Abstract 4007: Association between Post-discharge Oral Antiplatelet Use and Clinical Outcomes among US Patients Hospitalized for Transient Ischemic Attack or Stroke
Background: More than 800,000 Americans have a stroke or transient ischemic attack (TIA) each year. Antiplatelets are recommended to reduce the risk of recurrence and other clinical events. Conflicting data exist regarding the relative efficacy of two common oral antiplatelets (OAPs): aspirin plus extended-release dipyridamole (ASA-ERDP) and clopidogrel (CLO).
Objective: To examine clinical outcomes using real-world data among patients hospitalized for TIA or stroke and initially prescribed ASA-ERDP or CLO post-discharge.
Methods: This retrospective claims study from a US commercial and Medicare health plan analyzed adults who had at least one hospitalization for TIA or stroke between 01/2007 and 07/2009 and at least one pharmacy claim for an OAP within 30 days of discharge. Patients were observed for one year before and after the first hospitalization or until death. Post-discharge outcomes included vascular events, clinically relevant bleeds, and all-cause death. The composite and individual outcome measures were modeled using logistic multivariate (MV) regression, adjusting for baseline demographics, comorbidities, costs, and initial OAP use.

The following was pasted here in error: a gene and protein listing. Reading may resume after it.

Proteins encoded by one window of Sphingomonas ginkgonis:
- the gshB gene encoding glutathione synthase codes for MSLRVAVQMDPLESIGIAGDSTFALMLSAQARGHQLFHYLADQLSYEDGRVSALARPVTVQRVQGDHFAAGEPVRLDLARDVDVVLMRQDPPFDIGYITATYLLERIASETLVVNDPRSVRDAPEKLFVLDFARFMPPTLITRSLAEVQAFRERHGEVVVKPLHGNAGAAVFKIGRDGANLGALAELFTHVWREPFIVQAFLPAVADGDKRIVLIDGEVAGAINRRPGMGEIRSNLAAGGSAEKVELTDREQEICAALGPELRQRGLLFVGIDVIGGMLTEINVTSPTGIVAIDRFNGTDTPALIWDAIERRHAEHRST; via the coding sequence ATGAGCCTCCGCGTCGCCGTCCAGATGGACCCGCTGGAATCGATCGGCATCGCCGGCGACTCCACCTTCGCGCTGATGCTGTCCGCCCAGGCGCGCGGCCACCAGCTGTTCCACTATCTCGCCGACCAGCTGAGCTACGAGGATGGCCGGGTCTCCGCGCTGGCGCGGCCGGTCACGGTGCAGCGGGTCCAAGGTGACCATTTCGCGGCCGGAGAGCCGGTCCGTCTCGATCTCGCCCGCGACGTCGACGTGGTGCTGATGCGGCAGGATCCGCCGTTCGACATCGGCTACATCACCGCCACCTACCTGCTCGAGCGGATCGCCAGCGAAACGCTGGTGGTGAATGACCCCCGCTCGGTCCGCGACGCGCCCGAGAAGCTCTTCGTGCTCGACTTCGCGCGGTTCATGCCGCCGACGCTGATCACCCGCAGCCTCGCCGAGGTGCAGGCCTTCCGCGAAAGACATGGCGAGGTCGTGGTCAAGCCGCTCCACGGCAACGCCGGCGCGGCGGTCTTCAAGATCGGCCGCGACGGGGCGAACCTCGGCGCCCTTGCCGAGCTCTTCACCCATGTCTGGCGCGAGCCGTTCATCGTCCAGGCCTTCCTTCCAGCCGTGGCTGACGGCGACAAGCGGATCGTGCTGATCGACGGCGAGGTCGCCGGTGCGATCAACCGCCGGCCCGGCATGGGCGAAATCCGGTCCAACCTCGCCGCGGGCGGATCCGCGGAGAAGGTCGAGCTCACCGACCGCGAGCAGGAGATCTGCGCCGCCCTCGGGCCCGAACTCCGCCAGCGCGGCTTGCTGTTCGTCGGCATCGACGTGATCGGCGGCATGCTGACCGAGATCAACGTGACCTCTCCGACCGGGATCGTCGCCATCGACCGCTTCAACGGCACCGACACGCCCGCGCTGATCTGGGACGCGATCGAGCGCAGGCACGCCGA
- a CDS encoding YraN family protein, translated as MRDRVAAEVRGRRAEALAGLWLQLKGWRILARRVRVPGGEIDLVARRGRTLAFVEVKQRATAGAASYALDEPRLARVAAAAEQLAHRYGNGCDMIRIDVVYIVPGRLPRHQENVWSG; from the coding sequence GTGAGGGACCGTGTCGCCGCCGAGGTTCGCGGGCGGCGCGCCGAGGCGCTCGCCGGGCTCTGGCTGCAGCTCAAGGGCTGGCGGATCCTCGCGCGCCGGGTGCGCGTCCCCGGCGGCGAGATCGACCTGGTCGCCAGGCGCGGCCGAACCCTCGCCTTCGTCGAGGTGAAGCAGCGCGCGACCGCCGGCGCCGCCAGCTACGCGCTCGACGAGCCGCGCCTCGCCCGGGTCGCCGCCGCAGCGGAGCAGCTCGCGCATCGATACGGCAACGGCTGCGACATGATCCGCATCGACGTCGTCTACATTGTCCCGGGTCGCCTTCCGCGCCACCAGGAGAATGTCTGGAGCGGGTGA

Results: In total, 6,377 subjects (2,085 ASA-ERDP; 4,292 CLO) met the inclusion criteria. ASA-ERDP had a lower unadjusted proportion with the composite endpoint than CLO (19.1% vs. 22.0%, respectively; p=0.01). Significant unadjusted outcomes in the composite were: CHF (8.1% vs. 10.8%; p<0.001), MI (2.4% vs. 4.0%; p=0.001), GI bleeds (3.5% vs. 4.7%; p=0.03), and other hemorrhagic events (2.0% vs. 3.0%; p=0.02). Unadjusted stroke/TIA readmission was not significant (9.1% vs. 9.0%; p=0.95). MV modeling indicated age, comorbidities, index stroke/TIA event, and baseline costs as significant risk factors associated with the composite endpoint. Compared to CLO, the initial use of ASA-ERDP post-discharge was associated with 15% lower risk in the composite endpoint (OR = 0.85; p=0.03), but GI bleeding was the only significant individual component (OR=0.56; p=0.003).
Conclusion: This study suggests that in the year following discharge for TIA or stroke, patients who received ASA-ERDP had a lower likelihood of the composite endpoint, due partly to GI bleeding, than patients who received CLO.
- © 2012 by American Heart Association, Inc.